Neural degeneration following chronic stimulant abuse reveals a weak link in brain, fasciculus retroflexus, implying the loss of forebrain control circuitry
by
Ellison G.
Department of Psychology, UCLA,
405 Hilgard Ave, 90024,
Los Angeles, CA, USA
Eur Neuropsychopharmacol 2002 Aug;12(4):287-97


ABSTRACT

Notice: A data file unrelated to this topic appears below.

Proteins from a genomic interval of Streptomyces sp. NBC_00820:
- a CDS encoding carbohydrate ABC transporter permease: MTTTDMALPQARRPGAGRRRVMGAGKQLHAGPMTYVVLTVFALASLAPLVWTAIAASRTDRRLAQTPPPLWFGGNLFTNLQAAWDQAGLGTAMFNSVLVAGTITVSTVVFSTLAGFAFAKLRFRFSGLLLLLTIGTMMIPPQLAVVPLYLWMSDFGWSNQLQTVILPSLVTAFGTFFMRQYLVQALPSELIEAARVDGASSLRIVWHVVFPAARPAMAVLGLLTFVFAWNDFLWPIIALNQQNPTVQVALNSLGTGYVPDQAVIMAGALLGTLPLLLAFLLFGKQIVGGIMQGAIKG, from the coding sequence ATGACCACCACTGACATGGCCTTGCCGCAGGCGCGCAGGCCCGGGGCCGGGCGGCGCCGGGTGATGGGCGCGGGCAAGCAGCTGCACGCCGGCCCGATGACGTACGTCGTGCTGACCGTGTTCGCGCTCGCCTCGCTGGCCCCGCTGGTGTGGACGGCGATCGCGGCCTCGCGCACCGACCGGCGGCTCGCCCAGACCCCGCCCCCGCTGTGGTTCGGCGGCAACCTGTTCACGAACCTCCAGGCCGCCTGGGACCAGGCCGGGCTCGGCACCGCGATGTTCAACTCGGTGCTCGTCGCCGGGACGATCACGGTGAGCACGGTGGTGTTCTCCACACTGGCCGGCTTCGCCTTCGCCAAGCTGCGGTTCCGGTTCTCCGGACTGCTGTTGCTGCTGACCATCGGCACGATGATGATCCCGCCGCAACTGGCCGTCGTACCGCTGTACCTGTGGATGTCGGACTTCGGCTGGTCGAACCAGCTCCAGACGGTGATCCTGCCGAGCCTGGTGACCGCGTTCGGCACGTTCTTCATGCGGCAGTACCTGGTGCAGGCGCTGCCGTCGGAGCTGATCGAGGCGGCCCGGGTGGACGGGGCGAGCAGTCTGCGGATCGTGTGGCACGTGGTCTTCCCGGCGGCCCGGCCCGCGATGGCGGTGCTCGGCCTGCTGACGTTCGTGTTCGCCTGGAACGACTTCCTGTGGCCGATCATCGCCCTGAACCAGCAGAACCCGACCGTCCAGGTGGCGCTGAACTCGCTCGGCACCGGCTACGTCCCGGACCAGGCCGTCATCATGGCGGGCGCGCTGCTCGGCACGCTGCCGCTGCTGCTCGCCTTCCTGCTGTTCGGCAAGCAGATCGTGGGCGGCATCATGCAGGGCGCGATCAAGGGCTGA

There is increasing evidence that the fasciculus retroflexus (FR) represents a 'weak link' following the continuous administration of drugs of abuse. A variety of drugs which predominantly potentiate dopamine, including D-amphetamine, methamphetamine, MDMA, cocaine, and cathinone, all induce degeneration in axons from lateral habenula, through the sheath of FR, to midbrain cells such as SN, VTA, and raphe. For some drugs, such as cocaine, this is virtually the only degeneration induced in brain. Continuous nicotine also selectively induces degeneration in FR, but in the other half of the tract, i.e. in axons from medial habenula through the core of the tract to interpeduncular nucleus. This phylogenetically primitive tract carries much of the negative feedback from forebrain back onto midbrain reward cells, and the finding that these descending control pathways are compromised following simulated drug binges has implications for theories of drug addiction but also psychosis in general.

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